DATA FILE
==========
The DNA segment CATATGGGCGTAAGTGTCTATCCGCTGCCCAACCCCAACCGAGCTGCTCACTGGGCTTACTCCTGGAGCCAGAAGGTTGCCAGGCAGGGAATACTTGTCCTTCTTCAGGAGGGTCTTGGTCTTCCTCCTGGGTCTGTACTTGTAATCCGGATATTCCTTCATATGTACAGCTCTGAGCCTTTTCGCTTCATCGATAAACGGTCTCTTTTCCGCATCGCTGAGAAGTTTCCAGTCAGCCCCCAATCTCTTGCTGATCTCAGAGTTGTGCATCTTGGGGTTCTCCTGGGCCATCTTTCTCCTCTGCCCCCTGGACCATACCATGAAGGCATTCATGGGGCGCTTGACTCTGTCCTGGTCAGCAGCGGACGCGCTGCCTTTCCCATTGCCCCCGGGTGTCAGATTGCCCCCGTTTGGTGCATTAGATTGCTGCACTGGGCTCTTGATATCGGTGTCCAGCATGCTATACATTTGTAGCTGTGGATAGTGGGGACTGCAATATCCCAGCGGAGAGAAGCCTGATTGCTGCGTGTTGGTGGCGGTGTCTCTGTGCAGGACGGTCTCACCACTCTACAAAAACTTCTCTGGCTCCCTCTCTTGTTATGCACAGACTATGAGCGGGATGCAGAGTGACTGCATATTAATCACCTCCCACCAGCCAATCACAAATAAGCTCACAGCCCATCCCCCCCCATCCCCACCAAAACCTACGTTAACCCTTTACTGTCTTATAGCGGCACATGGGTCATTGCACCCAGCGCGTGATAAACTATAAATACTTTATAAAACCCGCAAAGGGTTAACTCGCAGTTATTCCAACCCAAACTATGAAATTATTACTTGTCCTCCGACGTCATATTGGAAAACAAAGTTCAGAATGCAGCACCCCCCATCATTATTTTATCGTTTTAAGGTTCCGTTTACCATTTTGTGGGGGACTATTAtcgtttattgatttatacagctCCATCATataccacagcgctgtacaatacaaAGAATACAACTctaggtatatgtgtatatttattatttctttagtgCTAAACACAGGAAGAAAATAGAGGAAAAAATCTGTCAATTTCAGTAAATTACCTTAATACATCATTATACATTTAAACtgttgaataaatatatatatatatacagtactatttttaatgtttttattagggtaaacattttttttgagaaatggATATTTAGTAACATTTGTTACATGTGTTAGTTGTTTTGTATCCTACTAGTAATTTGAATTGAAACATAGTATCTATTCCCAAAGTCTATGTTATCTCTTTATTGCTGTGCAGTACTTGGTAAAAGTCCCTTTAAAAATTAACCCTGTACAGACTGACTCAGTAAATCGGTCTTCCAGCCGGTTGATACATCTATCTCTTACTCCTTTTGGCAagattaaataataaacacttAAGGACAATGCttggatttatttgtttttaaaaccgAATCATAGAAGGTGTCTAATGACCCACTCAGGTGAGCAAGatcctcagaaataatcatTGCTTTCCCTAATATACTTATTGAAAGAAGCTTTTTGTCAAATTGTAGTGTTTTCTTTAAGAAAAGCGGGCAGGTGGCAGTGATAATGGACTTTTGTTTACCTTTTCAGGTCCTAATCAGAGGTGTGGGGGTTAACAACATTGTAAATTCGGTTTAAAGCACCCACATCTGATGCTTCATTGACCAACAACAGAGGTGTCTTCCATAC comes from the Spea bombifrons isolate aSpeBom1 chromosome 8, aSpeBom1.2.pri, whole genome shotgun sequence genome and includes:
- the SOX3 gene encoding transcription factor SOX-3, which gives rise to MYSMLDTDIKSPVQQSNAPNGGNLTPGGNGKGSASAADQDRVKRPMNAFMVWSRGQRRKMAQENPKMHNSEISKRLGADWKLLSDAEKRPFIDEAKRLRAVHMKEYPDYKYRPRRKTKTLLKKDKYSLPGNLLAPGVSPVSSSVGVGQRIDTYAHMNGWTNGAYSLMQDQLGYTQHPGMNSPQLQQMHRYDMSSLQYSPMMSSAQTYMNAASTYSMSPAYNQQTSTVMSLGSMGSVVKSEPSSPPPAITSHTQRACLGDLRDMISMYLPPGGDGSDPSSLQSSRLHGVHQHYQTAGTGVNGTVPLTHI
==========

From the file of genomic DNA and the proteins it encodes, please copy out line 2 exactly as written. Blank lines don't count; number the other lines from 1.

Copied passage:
- the SOX3 gene encoding transcription factor SOX-3, which gives rise to MYSMLDTDIKSPVQQSNAPNGGNLTPGGNGKGSASAADQDRVKRPMNAFMVWSRGQRRKMAQENPKMHNSEISKRLGADWKLLSDAEKRPFIDEAKRLRAVHMKEYPDYKYRPRRKTKTLLKKDKYSLPGNLLAPGVSPVSSSVGVGQRIDTYAHMNGWTNGAYSLMQDQLGYTQHPGMNSPQLQQMHRYDMSSLQYSPMMSSAQTYMNAASTYSMSPAYNQQTSTVMSLGSMGSVVKSEPSSPPPAITSHTQRACLGDLRDMISMYLPPGGDGSDPSSLQSSRLHGVHQHYQTAGTGVNGTVPLTHI